Sustainable Farming means farming in such a way that the land is nourished and not poisoned. Sustainable grape farming often means using organic methods, fertilizers, and solutions wherever feasible but allowing non-poisoning chemical treatments (that nevertheless disqualify the farm as “organic”) when they are necessary. The idea of sustainable farming is to keep nutrients in the soil and pollutants out of the soil and plants while still maintaining an economically viable crop.

Organic Farming excludes the use of synthetic fertilizers and pesticides and plant growth regulators. As far as possible organic farmers rely on crop rotation, crop residues, animal manures, and mechanical cultivation to maintain soil productivity and tilling, hoeing, and plowing to supply plant nutrients, push down roots, and control weeds. Insect and spider control is accomplished by using sexual confusers, facilitating predator insects, and building bat boxes to encourage bat populations. Birds and rodents can be controlled by encouraging predators (owls, hawks, and even barn cats) to take up residence near and hunt in the vineyards. Some wineries keep cats to hunt gophers and install raptor perches so hawks that hunt grape eating birds and rats will have a vantage point from which to hunt. International organic farming organization IFOAM states “The role of organic agriculture, whether in farming, processing, distribution, or consumption, is to sustain and enhance the health of ecosystems and organisms from the smallest in the soil to human beings.”

Biodynamic Farming is an ecological and sustainable farming system, that includes the principles of organic farming. It is based on eight lectures given by Rudolf Steiner shortly before his death in 1925. Steiner believed that the introduction of chemical farming was a major problem and was convinced that the quality of food in his time was degraded. He believed the source of the problem were artificial fertilizers and pesticides, however he did not believe this was only because of the chemical or biological properties relating to the substances involved, but also due to spiritual shortcomings in the chemical approach to farming. Steiner considered the world and everything in it as simultaneously spiritual and material in nature and that living matter was different from dead matter.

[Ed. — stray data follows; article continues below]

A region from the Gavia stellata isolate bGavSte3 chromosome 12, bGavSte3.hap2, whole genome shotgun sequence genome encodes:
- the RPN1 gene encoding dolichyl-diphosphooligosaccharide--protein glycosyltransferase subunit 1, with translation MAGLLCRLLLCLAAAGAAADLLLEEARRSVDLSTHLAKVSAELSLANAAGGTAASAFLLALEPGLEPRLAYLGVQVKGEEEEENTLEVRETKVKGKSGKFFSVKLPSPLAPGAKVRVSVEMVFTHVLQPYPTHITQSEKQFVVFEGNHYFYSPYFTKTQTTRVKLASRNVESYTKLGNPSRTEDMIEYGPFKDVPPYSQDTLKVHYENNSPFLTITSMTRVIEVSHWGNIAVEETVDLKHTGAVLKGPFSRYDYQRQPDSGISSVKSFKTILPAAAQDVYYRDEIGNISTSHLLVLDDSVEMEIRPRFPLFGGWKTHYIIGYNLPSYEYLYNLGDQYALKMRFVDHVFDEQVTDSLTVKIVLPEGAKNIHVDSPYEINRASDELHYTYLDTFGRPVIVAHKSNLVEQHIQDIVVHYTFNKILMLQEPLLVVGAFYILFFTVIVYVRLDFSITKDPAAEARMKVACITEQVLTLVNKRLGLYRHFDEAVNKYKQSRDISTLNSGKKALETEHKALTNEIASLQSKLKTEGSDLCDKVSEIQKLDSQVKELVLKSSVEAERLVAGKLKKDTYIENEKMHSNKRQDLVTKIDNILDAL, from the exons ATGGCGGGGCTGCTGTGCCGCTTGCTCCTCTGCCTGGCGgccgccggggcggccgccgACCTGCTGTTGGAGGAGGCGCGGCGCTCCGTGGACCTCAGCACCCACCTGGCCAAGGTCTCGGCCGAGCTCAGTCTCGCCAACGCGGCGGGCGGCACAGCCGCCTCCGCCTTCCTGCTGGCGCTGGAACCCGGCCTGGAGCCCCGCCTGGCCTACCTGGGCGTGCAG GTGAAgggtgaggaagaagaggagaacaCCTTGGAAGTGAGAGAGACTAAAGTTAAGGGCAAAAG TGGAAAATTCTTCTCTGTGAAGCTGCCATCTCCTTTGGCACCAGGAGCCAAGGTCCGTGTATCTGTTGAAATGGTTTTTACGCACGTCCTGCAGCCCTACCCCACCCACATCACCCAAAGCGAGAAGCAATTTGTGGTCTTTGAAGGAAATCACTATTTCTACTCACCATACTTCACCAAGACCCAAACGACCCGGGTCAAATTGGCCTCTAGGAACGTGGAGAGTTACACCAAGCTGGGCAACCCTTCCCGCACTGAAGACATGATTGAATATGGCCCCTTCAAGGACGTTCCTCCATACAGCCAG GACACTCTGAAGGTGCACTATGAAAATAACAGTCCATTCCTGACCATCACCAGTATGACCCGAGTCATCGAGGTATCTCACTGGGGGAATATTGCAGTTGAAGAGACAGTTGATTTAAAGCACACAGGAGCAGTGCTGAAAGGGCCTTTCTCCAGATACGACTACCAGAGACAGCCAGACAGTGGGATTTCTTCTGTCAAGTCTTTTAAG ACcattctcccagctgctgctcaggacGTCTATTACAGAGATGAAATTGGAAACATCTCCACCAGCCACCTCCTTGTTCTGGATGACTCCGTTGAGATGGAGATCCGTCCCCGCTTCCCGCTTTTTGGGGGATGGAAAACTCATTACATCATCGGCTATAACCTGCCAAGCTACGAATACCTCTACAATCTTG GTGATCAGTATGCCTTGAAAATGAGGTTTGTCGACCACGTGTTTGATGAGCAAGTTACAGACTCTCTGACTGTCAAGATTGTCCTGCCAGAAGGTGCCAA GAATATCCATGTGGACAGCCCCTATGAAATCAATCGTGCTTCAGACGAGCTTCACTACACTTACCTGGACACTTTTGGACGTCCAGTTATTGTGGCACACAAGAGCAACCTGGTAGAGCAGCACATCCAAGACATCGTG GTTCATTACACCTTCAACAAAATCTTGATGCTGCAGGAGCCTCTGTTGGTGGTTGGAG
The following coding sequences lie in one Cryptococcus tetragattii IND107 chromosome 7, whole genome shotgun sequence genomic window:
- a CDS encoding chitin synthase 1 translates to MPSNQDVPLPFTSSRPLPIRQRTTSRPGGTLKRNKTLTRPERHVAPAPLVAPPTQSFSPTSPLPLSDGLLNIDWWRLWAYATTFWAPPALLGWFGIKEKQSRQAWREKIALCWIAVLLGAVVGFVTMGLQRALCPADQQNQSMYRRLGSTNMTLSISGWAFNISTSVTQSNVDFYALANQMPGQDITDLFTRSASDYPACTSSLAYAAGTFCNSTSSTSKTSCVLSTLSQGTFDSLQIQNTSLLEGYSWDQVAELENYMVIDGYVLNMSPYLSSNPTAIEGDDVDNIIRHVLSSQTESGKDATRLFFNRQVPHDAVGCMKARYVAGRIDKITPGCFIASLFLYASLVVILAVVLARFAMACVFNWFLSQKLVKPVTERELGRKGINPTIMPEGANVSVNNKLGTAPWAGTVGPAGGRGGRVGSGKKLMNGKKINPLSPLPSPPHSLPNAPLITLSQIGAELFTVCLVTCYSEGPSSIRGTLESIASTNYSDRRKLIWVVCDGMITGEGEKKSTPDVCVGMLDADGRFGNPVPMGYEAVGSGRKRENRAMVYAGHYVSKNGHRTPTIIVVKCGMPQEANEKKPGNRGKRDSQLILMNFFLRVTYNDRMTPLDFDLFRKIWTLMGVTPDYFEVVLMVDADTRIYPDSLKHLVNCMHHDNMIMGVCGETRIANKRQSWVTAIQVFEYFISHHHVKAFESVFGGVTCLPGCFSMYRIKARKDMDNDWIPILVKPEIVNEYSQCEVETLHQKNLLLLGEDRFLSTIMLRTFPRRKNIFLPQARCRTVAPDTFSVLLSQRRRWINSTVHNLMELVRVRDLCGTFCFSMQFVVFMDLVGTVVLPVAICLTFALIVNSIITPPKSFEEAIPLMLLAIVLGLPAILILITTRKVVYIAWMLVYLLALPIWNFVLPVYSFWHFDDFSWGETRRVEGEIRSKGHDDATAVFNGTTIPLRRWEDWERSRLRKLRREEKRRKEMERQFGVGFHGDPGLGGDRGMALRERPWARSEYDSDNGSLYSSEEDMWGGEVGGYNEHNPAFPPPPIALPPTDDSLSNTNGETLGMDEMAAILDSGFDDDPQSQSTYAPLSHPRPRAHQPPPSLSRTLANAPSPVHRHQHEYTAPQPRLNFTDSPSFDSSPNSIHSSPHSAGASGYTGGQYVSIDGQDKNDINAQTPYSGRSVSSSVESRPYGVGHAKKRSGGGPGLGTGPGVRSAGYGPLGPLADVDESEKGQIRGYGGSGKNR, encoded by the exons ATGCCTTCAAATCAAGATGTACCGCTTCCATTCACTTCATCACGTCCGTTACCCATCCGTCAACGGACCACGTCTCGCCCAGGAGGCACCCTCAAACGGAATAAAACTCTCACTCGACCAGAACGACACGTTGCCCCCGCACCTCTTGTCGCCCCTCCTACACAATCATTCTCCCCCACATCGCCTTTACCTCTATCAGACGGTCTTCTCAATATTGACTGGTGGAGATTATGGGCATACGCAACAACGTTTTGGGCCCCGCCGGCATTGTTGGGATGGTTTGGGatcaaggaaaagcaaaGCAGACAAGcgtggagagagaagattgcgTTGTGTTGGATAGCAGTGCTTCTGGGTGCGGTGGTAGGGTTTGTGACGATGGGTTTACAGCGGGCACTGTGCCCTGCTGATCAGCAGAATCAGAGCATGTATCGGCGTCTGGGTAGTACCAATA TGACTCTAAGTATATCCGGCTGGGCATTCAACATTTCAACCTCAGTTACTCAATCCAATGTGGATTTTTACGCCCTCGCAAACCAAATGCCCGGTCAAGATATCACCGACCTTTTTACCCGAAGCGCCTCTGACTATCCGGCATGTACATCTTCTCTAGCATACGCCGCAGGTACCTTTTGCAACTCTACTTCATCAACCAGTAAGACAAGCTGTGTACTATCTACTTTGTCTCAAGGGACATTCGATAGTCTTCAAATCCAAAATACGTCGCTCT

While all the elements of organic farming are present, biodynamy further specifies homeopathic treatments and a timetable dictated by celestial (mainly moon and planet) events. Biodynamic Farming is seen by many as organic farming taken to a the next level. Most scientists say that the preparations used in biodynamy are too dilute to have an effect. Nevertheless, biodynamic grape growing often produces fruit of fantastic quality and that fruit is often made into fantastic wines. My original thinking on biodynamic farming was that the bump in quality came because adherents of biodynamic practice often spend more time in the vineyard than other farmers. That would validate the old French saying that “The best thing for a vine is the sound of the vigneron’s (vine-grower’s) voice.” I now know that there is a whole lot more to it.

Organic and biodynamic farming encourage the presence of a robust microbial (yeasts, bacteria, fungi, etc.) population in the vineyard. These microbes are in the soil and on the vines and even on the surrounding flora in the vineyard. This is not new. What is new is that we now understand that this complex inter-related microbial population is the mechanism that brings terroir (specificity of place) into the wine. Each vineyard has its own specificity and that uniqueness is expressed in its microbial population. All the aspects of terroir are important but the microbes are the way they get into and are expressed by the wine.

IN THE CELLAR
When it comes to wine, “organic” come in various shades or degrees. While organic farming usually produces excellent grapes, organic winemaking often produces pretty lame wines. There is some specialized lingo here. Here’s the scoop on Organic Wine vs. Organically Grown.

Organic Wine is wine made using organic methods from organically grown grapes. Organic winemaking precludes the use of sulfur in the winemaking, cellaring, and bottling processes. Because sulfur is not used, organic wines may be sought after by those suffering from sulfite allergies. For most others, organic wines are to be avoided due to their inherent flavors of oxidation and spoilage.

Sulfur, SO2 – Sulfur in the form of SO2 (sulfur-dioxide) is widely used in winemaking both as an anti-oxidant and as an anti-microbial agent. It is virtually impossible to make “clean” wines without sulfur. Judicious use of SO2 helps keep wines fresh tasting and stops the microbiological spoilage that can give many so-called organic wines off putting (often dirt, sometimes fecal, occasionally chemical) aromas. Wine made using sulfur may not be labeled “organic”.

Sulfur may be used at different places in the process. While many commercial wineries dose the incoming grapes with sulfur dioxide to kill off anything microbial coming in from the vineyard, Fine Wine producers not only don’t do that, they encourage those microbial populations to transition in to the winery and encourage microbes indigenous to the winery as well. Those indigenous winery microbes are the mechanism by which the character of the winery get in to the wine. So there are actually two terroirs present in a properly made wine: the terroir of the vineyard and the terroir of the winery.

Organically Grown on a wine label means just that; the grapes were grown using organic farming methods but the winemaking was not organic – at least in that sulfur was used. Organically Grown incorporates the best of both worlds: great farming and clean wine making. Much of the best grape farming done today incorporates as much organic and even biodynamic principle as possible. Many wineries are leaning that direction and they seem to be divided into three camps: Sustainable Farming, Organic Farming, Biodynamic Farming. Some practice but never enter the certification process, some certify at on level but practice at the next rung up. Quintessa is certified as biodynamic while Opus One farms using biodynamic principles but apparently has no plan to get certified as biodynamic.